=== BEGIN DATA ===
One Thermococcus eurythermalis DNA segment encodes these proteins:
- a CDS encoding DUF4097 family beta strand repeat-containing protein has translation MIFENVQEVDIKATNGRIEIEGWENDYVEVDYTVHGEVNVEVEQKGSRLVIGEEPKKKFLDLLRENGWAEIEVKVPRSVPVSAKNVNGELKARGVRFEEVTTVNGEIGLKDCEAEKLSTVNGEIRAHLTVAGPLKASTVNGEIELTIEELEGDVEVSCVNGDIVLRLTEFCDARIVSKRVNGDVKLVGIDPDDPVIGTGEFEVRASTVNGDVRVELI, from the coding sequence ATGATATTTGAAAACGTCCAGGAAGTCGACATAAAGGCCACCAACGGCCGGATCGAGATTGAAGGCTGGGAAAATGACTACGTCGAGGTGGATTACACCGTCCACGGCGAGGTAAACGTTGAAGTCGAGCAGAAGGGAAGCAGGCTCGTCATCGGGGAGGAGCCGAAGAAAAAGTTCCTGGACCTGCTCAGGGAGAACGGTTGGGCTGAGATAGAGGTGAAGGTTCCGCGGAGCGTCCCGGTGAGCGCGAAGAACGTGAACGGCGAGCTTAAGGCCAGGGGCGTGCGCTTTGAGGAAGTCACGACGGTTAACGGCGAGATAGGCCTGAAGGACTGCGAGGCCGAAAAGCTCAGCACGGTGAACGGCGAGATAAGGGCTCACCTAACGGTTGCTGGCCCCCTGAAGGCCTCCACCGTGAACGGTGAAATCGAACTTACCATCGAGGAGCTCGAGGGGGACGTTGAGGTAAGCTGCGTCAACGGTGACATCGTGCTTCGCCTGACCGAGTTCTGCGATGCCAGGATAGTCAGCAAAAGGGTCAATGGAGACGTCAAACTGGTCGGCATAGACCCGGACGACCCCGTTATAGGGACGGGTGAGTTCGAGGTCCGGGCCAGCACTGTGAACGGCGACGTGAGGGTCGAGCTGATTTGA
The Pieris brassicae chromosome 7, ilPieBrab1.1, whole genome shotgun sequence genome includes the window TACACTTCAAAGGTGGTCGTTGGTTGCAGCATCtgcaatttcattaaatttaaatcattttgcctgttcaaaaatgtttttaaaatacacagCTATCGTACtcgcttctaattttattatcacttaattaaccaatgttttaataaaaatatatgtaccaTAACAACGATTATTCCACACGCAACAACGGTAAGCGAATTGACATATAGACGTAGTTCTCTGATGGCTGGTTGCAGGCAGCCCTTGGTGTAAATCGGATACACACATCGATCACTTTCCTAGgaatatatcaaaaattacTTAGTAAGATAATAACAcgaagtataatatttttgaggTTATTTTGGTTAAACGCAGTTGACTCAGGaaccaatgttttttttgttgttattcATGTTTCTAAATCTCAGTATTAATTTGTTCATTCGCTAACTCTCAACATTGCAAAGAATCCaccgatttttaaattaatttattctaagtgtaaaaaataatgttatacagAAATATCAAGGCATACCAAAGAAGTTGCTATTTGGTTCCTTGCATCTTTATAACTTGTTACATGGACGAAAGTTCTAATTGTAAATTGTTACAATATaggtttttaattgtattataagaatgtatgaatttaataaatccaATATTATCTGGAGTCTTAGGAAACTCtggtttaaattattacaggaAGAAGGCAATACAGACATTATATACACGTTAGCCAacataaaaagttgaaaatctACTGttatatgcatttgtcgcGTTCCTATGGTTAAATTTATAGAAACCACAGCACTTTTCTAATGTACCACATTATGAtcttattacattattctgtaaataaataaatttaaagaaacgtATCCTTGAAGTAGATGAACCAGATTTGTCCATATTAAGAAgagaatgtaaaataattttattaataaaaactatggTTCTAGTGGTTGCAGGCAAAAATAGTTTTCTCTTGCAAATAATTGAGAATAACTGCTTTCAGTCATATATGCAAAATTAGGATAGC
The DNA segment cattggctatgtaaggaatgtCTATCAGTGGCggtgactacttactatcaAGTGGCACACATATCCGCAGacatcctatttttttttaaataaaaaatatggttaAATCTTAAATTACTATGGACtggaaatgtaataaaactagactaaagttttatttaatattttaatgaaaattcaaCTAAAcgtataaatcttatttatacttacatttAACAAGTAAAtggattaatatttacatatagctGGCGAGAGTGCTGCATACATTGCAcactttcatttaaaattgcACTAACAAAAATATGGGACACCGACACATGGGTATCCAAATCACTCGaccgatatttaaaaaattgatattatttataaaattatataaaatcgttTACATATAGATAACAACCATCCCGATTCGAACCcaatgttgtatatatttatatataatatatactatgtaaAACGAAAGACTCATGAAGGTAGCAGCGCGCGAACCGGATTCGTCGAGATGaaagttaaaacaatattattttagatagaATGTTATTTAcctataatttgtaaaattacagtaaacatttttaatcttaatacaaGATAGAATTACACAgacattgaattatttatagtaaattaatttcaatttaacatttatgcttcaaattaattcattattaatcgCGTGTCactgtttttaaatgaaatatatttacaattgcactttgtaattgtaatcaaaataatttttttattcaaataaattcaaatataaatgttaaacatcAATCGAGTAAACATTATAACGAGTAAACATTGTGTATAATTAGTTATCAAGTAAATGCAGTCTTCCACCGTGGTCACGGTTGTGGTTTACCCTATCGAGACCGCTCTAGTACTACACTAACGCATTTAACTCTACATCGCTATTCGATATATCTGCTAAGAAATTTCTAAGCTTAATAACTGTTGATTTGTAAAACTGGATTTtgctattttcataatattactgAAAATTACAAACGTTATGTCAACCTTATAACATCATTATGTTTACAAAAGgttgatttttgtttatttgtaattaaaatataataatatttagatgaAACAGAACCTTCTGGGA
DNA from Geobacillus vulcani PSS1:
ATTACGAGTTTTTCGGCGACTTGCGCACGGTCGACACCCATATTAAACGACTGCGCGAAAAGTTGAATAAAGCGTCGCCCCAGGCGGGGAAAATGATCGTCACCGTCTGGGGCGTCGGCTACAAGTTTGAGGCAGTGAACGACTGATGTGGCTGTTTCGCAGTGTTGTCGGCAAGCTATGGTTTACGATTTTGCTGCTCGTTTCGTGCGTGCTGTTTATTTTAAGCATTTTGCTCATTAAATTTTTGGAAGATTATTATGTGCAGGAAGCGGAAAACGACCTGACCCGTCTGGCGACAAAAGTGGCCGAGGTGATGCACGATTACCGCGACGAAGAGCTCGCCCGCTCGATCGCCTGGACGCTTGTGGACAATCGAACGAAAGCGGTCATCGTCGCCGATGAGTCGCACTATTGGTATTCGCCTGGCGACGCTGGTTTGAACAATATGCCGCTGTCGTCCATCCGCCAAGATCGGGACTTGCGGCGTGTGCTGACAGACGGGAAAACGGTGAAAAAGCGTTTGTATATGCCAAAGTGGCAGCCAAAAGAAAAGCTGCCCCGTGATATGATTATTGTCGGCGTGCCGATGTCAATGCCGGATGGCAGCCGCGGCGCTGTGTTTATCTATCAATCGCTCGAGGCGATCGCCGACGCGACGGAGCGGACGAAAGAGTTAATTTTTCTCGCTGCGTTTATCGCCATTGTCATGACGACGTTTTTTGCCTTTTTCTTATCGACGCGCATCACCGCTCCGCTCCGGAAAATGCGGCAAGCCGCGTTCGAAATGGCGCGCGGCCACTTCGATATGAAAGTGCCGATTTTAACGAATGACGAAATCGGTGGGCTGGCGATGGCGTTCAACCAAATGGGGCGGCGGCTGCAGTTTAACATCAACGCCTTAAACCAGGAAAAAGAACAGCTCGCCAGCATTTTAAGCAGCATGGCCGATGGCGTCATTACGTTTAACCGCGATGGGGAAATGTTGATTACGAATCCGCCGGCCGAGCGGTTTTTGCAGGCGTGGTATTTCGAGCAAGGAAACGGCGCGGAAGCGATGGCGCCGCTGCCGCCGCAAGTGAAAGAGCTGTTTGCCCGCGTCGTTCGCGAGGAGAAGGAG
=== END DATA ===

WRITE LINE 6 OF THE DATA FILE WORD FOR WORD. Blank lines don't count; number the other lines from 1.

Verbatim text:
ATTACGAGTTTTTCGGCGACTTGCGCACGGTCGACACCCATATTAAACGACTGCGCGAAAAGTTGAATAAAGCGTCGCCCCAGGCGGGGAAAATGATCGTCACCGTCTGGGGCGTCGGCTACAAGTTTGAGGCAGTGAACGACTGATGTGGCTGTTTCGCAGTGTTGTCGGCAAGCTATGGTTTACGATTTTGCTGCTCGTTTCGTGCGTGCTGTTTATTTTAAGCATTTTGCTCATTAAATTTTTGGAAGATTATTATGTGCAGGAAGCGGAAAACGACCTGACCCGTCTGGCGACAAAAGTGGCCGAGGTGATGCACGATTACCGCGACGAAGAGCTCGCCCGCTCGATCGCCTGGACGCTTGTGGACAATCGAACGAAAGCGGTCATCGTCGCCGATGAGTCGCACTATTGGTATTCGCCTGGCGACGCTGGTTTGAACAATATGCCGCTGTCGTCCATCCGCCAAGATCGGGACTTGCGGCGTGTGCTGACAGACGGGAAAACGGTGAAAAAGCGTTTGTATATGCCAAAGTGGCAGCCAAAAGAAAAGCTGCCCCGTGATATGATTATTGTCGGCGTGCCGATGTCAATGCCGGATGGCAGCCGCGGCGCTGTGTTTATCTATCAATCGCTCGAGGCGATCGCCGACGCGACGGAGCGGACGAAAGAGTTAATTTTTCTCGCTGCGTTTATCGCCATTGTCATGACGACGTTTTTTGCCTTTTTCTTATCGACGCGCATCACCGCTCCGCTCCGGAAAATGCGGCAAGCCGCGTTCGAAATGGCGCGCGGCCACTTCGATATGAAAGTGCCGATTTTAACGAATGACGAAATCGGTGGGCTGGCGATGGCGTTCAACCAAATGGGGCGGCGGCTGCAGTTTAACATCAACGCCTTAAACCAGGAAAAAGAACAGCTCGCCAGCATTTTAAGCAGCATGGCCGATGGCGTCATTACGTTTAACCGCGATGGGGAAATGTTGATTACGAATCCGCCGGCCGAGCGGTTTTTGCAGGCGTGGTATTTCGAGCAAGGAAACGGCGCGGAAGCGATGGCGCCGCTGCCGCCGCAAGTGAAAGAGCTGTTTGCCCGCGTCGTTCGCGAGGAGAAGGAG